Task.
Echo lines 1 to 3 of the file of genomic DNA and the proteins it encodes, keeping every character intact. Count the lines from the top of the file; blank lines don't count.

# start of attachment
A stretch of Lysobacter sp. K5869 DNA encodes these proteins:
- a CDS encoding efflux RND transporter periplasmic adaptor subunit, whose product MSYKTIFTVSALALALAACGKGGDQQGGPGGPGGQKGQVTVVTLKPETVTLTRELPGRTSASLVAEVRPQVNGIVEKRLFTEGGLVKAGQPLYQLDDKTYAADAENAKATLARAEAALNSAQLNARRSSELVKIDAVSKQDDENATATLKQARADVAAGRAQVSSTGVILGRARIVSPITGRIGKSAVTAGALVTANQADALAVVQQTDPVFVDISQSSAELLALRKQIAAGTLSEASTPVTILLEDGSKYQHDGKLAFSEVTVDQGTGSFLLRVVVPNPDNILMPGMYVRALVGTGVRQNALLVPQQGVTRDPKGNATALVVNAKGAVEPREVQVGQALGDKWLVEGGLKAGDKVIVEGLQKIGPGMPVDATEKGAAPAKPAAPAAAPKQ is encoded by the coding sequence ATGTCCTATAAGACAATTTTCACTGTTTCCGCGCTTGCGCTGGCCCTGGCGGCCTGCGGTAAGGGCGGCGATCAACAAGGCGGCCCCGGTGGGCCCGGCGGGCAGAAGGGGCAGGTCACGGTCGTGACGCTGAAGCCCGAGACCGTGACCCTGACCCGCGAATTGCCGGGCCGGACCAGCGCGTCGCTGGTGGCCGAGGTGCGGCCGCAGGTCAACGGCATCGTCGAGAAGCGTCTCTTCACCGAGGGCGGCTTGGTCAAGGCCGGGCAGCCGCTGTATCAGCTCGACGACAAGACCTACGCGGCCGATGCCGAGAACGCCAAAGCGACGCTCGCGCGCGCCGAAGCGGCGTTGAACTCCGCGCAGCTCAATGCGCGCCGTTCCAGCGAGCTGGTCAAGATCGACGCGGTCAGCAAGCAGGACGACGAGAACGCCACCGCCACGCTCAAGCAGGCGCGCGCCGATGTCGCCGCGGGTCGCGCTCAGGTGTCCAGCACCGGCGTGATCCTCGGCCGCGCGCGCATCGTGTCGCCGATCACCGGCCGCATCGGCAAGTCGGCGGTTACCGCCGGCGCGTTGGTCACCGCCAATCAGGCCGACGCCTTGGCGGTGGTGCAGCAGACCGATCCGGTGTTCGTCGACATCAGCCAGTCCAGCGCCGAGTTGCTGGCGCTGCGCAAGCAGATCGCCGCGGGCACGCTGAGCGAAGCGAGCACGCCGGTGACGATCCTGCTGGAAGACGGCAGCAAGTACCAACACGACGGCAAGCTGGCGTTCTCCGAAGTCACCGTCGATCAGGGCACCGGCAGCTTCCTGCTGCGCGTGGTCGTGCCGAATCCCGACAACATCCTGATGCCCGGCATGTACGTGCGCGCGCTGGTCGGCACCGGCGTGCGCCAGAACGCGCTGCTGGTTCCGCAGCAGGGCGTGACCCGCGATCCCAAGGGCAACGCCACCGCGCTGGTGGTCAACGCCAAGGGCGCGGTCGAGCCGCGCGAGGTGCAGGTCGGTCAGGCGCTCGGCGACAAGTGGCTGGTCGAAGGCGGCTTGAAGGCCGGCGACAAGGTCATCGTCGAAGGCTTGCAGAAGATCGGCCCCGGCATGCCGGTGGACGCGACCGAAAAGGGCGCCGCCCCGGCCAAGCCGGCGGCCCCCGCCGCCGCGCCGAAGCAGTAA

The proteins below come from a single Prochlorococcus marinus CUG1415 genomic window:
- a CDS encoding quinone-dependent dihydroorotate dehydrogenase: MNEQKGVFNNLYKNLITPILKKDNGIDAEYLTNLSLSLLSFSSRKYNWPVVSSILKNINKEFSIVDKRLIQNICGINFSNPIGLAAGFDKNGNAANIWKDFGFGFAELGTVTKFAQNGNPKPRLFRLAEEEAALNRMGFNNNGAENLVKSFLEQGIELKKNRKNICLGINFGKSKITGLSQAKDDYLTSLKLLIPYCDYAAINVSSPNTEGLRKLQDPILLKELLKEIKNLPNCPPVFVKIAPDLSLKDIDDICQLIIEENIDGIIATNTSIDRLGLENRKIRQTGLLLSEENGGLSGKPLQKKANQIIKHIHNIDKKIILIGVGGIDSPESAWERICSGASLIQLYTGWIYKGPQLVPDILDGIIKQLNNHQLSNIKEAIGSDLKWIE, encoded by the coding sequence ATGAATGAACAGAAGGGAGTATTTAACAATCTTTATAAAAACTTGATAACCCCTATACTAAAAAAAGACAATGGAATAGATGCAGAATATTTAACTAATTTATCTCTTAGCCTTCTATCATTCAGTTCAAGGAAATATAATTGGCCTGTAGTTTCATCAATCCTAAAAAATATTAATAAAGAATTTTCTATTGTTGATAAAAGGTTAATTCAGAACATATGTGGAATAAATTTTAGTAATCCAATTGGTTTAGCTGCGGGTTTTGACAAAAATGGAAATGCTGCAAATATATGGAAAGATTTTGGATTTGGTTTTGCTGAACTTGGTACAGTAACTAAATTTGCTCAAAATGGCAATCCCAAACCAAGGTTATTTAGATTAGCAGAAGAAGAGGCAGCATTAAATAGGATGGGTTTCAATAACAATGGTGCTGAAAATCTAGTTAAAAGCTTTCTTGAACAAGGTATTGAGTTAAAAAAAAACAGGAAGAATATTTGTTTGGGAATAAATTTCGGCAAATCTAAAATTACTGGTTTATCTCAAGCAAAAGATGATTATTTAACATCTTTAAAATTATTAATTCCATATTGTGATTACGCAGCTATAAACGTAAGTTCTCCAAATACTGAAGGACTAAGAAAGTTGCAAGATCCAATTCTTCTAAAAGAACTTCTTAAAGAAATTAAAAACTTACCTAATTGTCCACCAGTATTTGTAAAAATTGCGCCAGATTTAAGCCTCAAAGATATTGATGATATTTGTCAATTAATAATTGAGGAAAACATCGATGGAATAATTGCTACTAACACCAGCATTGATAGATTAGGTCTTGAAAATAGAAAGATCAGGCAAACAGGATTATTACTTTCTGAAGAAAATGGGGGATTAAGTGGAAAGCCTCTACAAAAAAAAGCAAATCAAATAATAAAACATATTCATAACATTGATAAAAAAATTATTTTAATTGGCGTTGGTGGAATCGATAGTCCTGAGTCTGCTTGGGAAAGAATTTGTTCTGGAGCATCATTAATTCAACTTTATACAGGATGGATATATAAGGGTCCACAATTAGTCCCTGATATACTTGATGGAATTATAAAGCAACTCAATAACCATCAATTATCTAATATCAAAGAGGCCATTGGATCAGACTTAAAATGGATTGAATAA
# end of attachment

A stretch of Lysobacter sp. K5869 DNA encodes these proteins:
- a CDS encoding efflux RND transporter periplasmic adaptor subunit, whose product MSYKTIFTVSALALALAACGKGGDQQGGPGGPGGQKGQVTVVTLKPETVTLTRELPGRTSASLVAEVRPQVNGIVEKRLFTEGGLVKAGQPLYQLDDKTYAADAENAKATLARAEAALNSAQLNARRSSELVKIDAVSKQDDENATATLKQARADVAAGRAQVSSTGVILGRARIVSPITGRIGKSAVTAGALVTANQADALAVVQQTDPVFVDISQSSAELLALRKQIAAGTLSEASTPVTILLEDGSKYQHDGKLAFSEVTVDQGTGSFLLRVVVPNPDNILMPGMYVRALVGTGVRQNALLVPQQGVTRDPKGNATALVVNAKGAVEPREVQVGQALGDKWLVEGGLKAGDKVIVEGLQKIGPGMPVDATEKGAAPAKPAAPAAAPKQ is encoded by the coding sequence ATGTCCTATAAGACAATTTTCACTGTTTCCGCGCTTGCGCTGGCCCTGGCGGCCTGCGGTAAGGGCGGCGATCAACAAGGCGGCCCCGGTGGGCCCGGCGGGCAGAAGGGGCAGGTCACGGTCGTGACGCTGAAGCCCGAGACCGTGACCCTGACCCGCGAATTGCCGGGCCGGACCAGCGCGTCGCTGGTGGCCGAGGTGCGGCCGCAGGTCAACGGCATCGTCGAGAAGCGTCTCTTCACCGAGGGCGGCTTGGTCAAGGCCGGGCAGCCGCTGTATCAGCTCGACGACAAGACCTACGCGGCCGATGCCGAGAACGCCAAAGCGACGCTCGCGCGCGCCGAAGCGGCGTTGAACTCCGCGCAGCTCAATGCGCGCCGTTCCAGCGAGCTGGTCAAGATCGACGCGGTCAGCAAGCAGGACGACGAGAACGCCACCGCCACGCTCAAGCAGGCGCGCGCCGATGTCGCCGCGGGTCGCGCTCAGGTGTCCAGCACCGGCGTGATCCTCGGCCGCGCGCGCATCGTGTCGCCGATCACCGGCCGCATCGGCAAGTCGGCGGTTACCGCCGGCGCGTTGGTCACCGCCAATCAGGCCGACGCCTTGGCGGTGGTGCAGCAGACCGATCCGGTGTTCGTCGACATCAGCCAGTCCAGCGCCGAGTTGCTGGCGCTGCGCAAGCAGATCGCCGCGGGCACGCTGAGCGAAGCGAGCACGCCGGTGACGATCCTGCTGGAAGACGGCAGCAAGTACCAACACGACGGCAAGCTGGCGTTCTCCGAAGTCACCGTCGATCAGGGCACCGGCAGCTTCCTGCTGCGCGTGGTCGTGCCGAATCCCGACAACATCCTGATGCCCGGCATGTACGTGCGCGCGCTGGTCGGCACCGGCGTGCGCCAGAACGCGCTGCTGGTTCCGCAGCAGGGCGTGACCCGCGATCCCAAGGGCAACGCCACCGCGCTGGTGGTCAACGCCAAGGGCGCGGTCGAGCCGCGCGAGGTGCAGGTCGGTCAGGCGCTCGGCGACAAGTGGCTGGTCGAAGGCGGCTTGAAGGCCGGCGACAAGGTCATCGTCGAAGGCTTGCAGAAGATCGGCCCCGGCATGCCGGTGGACGCGACCGAAAAGGGCGCCGCCCCGGCCAAGCCGGCGGCCCCCGCCGCCGCGCCGAAGCAGTAA

The proteins below come from a single Prochlorococcus marinus CUG1415 genomic window: